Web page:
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Gaskiya College murder is teenage terrorism; another look at decadence in schools

Let us reflect some more on the Gaskiya College, Ijora, Lagos shocker – the Wednesday news of how an SS II pupil, Saka Ahmed aka Ejo (snake) reportedly stabbed his senior, 19-year-old prefect Saheed Jimoh, to death.

Jimoh had punished Ahmed the previous day and in retaliation, Ahmed ambushed him the next morning as he made his way to school, stabbed him with a knife in the chest, left him bleeding and fled. Jimoh was reported to have died later at a hospital. The case was reported at the Amukoko police station.

For those who schooled in Lagos, getting punished by a senior was really no big deal. You might not like it, but nine of 10 times you simply just served your punishment and moved on. If you felt unduly picked on by any senior, you would either report to a teacher or to another senior who could call the bullying senior to order. Nobody retaliated by stabbing their seniors.

From the Gaskiya College insider reports, the alleged murderer, Ahmed, should have been classmate with Jimoh, but he failed and repeated a class (not surprising). We had a slang for that in Igbobi College; ‘Supposed to be.’ Back then, if you repeated a class, you simply took on new classmates rather than carry a chip on your shoulder as a supposed-to-be in a higher class.

The Ahmed-kills-Jimoh matter is much more than bad or unruly behaviour. It is straightforward homicide and it is completely above the head of the Gaskiya College principal. The Amukoko divisional police must find and arrest Ahmed and the knife in question, investigate all the allegations and charge the case to court in record time without the disappointing rigmarole of bribe taking.

In the 70s and 80s, even though Gaskiya College wasn’t exactly in the A-class of Lagos colleges, it wasn’t ‘razz’ either. Back in the day, almost every college had varied versions of Saka Ahmed aka Ejo who operated with knives, broken bottles, machetes, etc. Many of them were addicts of alcohol, marijuana, heroine, etc.

Those guys were student terrorists. They terrorized students as well as teachers. We heard of deaths, robberies, gang rapes and gang wars, and the like. The truth is that the Gaskiya College shocker symbolizes the level to which college education has sunk. It didn’t just start now and it isn’t limited to Lagos or to secondary schools. It is everywhere in different scary proportions.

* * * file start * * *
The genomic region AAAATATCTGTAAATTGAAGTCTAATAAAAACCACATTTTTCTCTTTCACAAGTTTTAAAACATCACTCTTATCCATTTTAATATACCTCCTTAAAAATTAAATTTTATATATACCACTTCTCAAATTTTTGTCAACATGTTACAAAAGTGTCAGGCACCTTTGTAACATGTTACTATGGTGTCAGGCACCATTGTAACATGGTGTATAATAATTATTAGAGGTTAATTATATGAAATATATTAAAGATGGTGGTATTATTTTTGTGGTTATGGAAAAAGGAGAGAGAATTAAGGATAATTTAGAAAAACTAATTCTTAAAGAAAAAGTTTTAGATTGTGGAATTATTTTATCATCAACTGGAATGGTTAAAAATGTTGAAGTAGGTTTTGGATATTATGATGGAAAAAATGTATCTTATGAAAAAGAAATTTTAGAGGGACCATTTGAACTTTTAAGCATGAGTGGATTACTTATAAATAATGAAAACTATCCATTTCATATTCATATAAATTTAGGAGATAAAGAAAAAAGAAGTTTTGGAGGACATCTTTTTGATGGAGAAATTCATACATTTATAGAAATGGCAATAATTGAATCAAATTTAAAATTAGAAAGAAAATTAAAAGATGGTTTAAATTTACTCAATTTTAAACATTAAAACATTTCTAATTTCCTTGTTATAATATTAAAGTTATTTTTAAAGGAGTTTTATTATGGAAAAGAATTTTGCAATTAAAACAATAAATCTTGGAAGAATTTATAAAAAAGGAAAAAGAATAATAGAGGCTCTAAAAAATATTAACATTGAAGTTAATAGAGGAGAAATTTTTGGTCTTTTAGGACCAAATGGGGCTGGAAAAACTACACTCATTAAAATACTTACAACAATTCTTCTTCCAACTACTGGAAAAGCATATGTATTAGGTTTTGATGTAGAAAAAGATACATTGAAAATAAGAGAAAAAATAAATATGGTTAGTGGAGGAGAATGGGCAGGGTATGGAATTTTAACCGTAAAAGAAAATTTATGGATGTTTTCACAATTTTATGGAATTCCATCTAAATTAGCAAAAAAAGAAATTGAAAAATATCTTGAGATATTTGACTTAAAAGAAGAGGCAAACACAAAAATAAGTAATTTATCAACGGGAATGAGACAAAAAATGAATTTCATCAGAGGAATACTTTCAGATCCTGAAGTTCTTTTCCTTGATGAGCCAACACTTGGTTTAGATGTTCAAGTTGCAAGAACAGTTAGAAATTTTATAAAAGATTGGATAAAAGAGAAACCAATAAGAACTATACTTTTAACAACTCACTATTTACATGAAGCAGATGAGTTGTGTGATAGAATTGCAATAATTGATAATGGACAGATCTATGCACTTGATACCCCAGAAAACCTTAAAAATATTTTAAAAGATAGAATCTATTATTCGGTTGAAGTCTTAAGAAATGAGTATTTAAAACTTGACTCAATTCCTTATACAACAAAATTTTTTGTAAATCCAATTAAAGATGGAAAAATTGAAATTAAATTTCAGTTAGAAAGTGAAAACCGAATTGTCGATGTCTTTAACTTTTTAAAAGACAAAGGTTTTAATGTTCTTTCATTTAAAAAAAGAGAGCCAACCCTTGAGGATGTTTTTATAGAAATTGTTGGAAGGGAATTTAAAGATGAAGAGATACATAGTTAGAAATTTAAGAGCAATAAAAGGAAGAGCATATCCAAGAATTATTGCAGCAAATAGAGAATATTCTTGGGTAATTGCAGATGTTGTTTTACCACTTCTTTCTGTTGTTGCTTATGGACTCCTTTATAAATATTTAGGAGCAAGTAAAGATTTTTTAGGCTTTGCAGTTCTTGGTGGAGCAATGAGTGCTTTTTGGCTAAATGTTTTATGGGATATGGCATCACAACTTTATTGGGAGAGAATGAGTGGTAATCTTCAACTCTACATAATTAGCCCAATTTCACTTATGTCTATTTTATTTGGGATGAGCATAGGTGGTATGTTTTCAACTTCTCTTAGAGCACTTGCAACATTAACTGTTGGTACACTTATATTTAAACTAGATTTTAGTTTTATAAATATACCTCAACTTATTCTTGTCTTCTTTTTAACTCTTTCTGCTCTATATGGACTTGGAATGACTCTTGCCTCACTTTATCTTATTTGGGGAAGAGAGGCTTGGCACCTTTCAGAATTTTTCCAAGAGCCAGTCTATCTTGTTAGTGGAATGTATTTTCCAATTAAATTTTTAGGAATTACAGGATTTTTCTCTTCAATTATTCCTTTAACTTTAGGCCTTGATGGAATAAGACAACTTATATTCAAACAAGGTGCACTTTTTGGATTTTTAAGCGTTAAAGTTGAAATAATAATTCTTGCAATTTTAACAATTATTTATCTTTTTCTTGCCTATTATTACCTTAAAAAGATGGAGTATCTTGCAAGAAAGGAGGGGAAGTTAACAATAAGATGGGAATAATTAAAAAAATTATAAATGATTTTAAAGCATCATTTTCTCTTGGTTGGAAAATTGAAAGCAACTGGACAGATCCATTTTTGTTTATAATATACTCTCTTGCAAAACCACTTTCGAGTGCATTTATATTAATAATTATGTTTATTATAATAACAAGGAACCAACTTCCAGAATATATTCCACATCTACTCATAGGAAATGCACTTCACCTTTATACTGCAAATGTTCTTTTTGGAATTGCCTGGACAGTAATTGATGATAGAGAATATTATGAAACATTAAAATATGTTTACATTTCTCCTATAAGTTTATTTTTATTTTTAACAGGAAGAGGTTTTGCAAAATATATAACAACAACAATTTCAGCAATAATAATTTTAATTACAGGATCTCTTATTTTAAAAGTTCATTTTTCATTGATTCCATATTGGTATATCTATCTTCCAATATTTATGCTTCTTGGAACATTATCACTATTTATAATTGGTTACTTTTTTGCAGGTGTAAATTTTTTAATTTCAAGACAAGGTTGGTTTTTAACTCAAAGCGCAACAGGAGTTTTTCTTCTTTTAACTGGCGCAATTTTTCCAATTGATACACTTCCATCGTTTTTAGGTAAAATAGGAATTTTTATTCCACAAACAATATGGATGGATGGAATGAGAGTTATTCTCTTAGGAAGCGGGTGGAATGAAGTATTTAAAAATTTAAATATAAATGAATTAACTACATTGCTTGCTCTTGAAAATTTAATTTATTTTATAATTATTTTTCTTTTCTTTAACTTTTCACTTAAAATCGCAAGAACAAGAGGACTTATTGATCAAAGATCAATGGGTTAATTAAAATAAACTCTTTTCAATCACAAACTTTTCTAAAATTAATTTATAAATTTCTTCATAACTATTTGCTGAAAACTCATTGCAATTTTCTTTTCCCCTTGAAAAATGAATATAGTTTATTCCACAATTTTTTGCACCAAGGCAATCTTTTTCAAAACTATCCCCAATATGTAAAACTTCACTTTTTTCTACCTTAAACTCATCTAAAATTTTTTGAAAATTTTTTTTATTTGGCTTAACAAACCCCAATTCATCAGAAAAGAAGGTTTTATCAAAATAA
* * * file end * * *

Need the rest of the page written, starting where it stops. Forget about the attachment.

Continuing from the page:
But we can begin to address it now. When student crimes almost brought Baptist Academy, Obanikoro, Lagos to its knees, the college authorities moved in soldiers to take over school security, starting with late comers. Students who couldn’t cope with the strong arm tactics of the soldiers had to flee. I remember that the late Fela Anikulapo-Kuti had to transfer one of his sons to Igbobi College Yaba in that season. The result? Normalcy returned to Baptist Academy.

Government must move in the Calvary too, but in a different way. The Inspector General of Police must monitor the speed and accuracy of Amukoko police in concluding their investigations and charging this case to court. The Chief Justice of the Federation must monitor how long it takes to serve justice in straightforward matters like this as well as politically impinged cases like Senate President Bukola Saraki’s case before the Code of Conduct Tribunal.

When criminals begin to see that justice is speedily served in Nigeria, we would have a safer society faster. We empathize with the Jimoh family over their sad, but senseless loss. Let’s put an end to teenage terrorism before it ends another promising life.

 

 

 

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